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Tuesday, November 30, 2021
BEIT SAHOUR, West Bank, Mar 26 2012 (IPS) - Hamza has memories no 17-year-old should. “I was desperate. I didn’t talk to anyone. I didn’t want to go outside the house. I was very nervous. I’d be irritated with the simplest matters.”
“They asked me when did I throw stones, and how, what time exactly, at night or in the morning, and who was there with (me). When they took me to the prison they put me in a small cell. They used to throw the food through the space between the door and the floor. We had our meals in the same place where we peed. Sometimes they stripped us; they stripped us and mocked us, (and) beat us at the same time.”
Hamza spent five months in Ofer military prison. He had no contact with his parents or family, who were denied the right to visit him.
Three months after he was released from prison, he entered the YMCA’s rehabilitation programme in Beit Sahour, near his home in the West Bank village of Takoua. The change, he said, was almost immediate.
“I was comfortable with (the counseling) sessions I had, and I felt myself getting better, even better than before the prison,” says Hamza, who is now studying to become a carpenter. “After I started working in carpentry, I became stronger, nothing scared me any more. I started to look at the future in a positive light.”
Founded in 1989, shortly after the start of the first Palestinian uprising, the East Jerusalem YMCA rehabilitation programme is one such. It rests on three tracks – psycho-social support, empowerment, and re-integration. It aims to get ex-detainee children back into school, or into work training programmes.
According to programme director Nader Abu Amsha, a major focus is placed on giving children the coping mechanisms necessary to avoid constantly reliving their trauma once they are released from prison. “We are trying our best to help not just in therapy, but in building the coping mechanism (and) in helping people maintain their resilience ability to these traumatic experiences.
“A trauma might happen once in life,” Abu Amsha tells IPS. “But here, when it comes to having daily hard experiences like checkpoints, like soldiers around, like settlers attacking people… everything surrounding you might be a trigger for a traumatic event you went through.”
Save the Children and the East Jerusalem YMCA Rehabilitation Programme released a report Mar. 11 on the impact of Israeli arrests and detention on Palestinian children living under Israeli occupation. The organisations estimate that since 2000, Israel has arrested and detained over 8,000 Palestinian children in the West Bank and East Jerusalem, including some as young as 12.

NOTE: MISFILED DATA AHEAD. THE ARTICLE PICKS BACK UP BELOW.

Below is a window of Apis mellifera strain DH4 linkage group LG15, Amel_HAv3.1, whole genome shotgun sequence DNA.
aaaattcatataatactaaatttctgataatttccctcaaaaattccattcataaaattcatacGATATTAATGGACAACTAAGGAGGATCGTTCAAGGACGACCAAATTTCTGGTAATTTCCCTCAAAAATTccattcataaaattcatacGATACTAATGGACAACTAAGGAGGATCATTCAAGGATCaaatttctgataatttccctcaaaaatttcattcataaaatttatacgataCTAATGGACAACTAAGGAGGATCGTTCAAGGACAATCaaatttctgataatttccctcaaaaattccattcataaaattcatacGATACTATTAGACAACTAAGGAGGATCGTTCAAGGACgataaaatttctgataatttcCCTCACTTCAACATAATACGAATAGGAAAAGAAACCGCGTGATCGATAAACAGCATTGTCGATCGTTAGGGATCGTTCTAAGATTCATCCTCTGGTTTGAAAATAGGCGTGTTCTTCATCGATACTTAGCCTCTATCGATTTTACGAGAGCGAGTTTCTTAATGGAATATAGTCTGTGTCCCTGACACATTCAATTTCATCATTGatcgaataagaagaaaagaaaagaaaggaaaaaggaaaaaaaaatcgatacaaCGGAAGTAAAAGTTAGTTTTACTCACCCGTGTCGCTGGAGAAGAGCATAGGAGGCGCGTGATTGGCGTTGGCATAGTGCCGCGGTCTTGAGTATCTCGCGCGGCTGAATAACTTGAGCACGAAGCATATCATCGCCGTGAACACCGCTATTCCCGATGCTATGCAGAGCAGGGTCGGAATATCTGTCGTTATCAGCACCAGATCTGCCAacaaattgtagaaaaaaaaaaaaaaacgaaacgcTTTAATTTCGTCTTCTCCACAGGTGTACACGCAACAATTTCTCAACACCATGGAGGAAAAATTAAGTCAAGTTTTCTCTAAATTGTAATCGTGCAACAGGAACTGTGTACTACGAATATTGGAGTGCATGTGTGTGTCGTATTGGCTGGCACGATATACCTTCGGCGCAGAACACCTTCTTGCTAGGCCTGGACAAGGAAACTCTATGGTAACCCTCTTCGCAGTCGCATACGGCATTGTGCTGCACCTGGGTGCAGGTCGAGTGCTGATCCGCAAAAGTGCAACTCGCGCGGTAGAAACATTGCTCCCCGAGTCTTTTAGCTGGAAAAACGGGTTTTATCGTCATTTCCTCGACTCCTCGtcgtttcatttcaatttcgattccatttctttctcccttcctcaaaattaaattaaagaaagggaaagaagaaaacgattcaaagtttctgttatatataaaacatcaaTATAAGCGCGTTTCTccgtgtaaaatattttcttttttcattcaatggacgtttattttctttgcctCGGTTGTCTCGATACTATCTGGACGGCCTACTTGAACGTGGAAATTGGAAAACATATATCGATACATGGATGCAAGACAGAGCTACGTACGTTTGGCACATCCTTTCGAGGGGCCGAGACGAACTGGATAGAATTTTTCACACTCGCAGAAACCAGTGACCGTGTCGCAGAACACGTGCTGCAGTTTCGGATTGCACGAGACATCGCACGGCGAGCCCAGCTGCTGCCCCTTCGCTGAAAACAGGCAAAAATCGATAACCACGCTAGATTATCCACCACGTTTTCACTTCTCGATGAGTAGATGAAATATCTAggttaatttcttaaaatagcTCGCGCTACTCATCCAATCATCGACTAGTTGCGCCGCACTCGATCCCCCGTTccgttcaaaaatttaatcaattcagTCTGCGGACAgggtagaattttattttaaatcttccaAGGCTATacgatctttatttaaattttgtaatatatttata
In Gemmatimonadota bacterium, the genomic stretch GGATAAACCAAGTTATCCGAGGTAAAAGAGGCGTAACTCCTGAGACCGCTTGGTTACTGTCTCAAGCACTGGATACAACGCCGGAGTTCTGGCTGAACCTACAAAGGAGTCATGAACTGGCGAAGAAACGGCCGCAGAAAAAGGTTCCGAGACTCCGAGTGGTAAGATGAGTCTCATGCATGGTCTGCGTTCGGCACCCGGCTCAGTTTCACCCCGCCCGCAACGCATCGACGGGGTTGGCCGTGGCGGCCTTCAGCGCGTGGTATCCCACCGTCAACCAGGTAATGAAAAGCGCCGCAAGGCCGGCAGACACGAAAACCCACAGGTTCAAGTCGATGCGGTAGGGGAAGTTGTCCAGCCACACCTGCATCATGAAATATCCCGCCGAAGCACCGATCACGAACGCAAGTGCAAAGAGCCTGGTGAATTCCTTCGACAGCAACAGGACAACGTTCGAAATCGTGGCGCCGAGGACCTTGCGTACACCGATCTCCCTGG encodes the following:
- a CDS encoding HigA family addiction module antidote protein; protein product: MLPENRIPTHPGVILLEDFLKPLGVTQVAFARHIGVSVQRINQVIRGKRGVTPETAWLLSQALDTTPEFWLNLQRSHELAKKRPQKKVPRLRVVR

Handcuffed and blindfolded, the children – who are most often arrested on suspicion of throwing stones – are transported to either Israeli prisons or settlements in the West Bank for interrogation, which almost always take place without the children’s parents or a lawyer present, the report found.
All Palestinians in the West Bank are subject to Israel’s military courts system, which was set up shortly after Israel began occupying the territory in 1967. According to the report, these courts “are not intended to function as a comprehensive legal system” but rather, “must be understood as the ‘judicial arm’ of the occupying power, which means that the emphasis lies more on security than on justice.”
The report also found that nearly all children (98 percent) were subjected to physical or psychological violence during their arrest and detention, and that 90 percent of children suffered from Post-Traumatic Stress Disorder (PTSD), experiencing nightmares, bed-wetting, anxiety and other signs of trauma upon their release.
“All of these symptoms can’t be left (alone); it should be worked with and it’s the core of our interests to help them get rid of the psychological impact of the imprisonment and the hard experience they went through,” Abu Amsha says. “Their right is to be rehabilitated.”
For 19-year-old Mouath, another Palestinian teenager who spent eight months in Israel’s Ofer military prison on charge of throwing stones, the rehabilitation process has been beneficial not only for himself, but also for his family and friends, who have seen a positive change.
“I went to school after (I was released), but they refused to take me back. I sat jobless at home. I was in trouble with my parents and my friends all the time. My spirits were down, crushed. I had frequent thoughts about the prison. I was very scared,” Mouath tells IPS.
Today, after counseling sessions, he says he no longer feels afraid. “The occupation is still going on, but now the soldiers don’t bother me. I am very much relieved,” says Mouath, who now works in automobile electronics. “My problems became less. My psychological hardships and the negative thoughts are gone now.”
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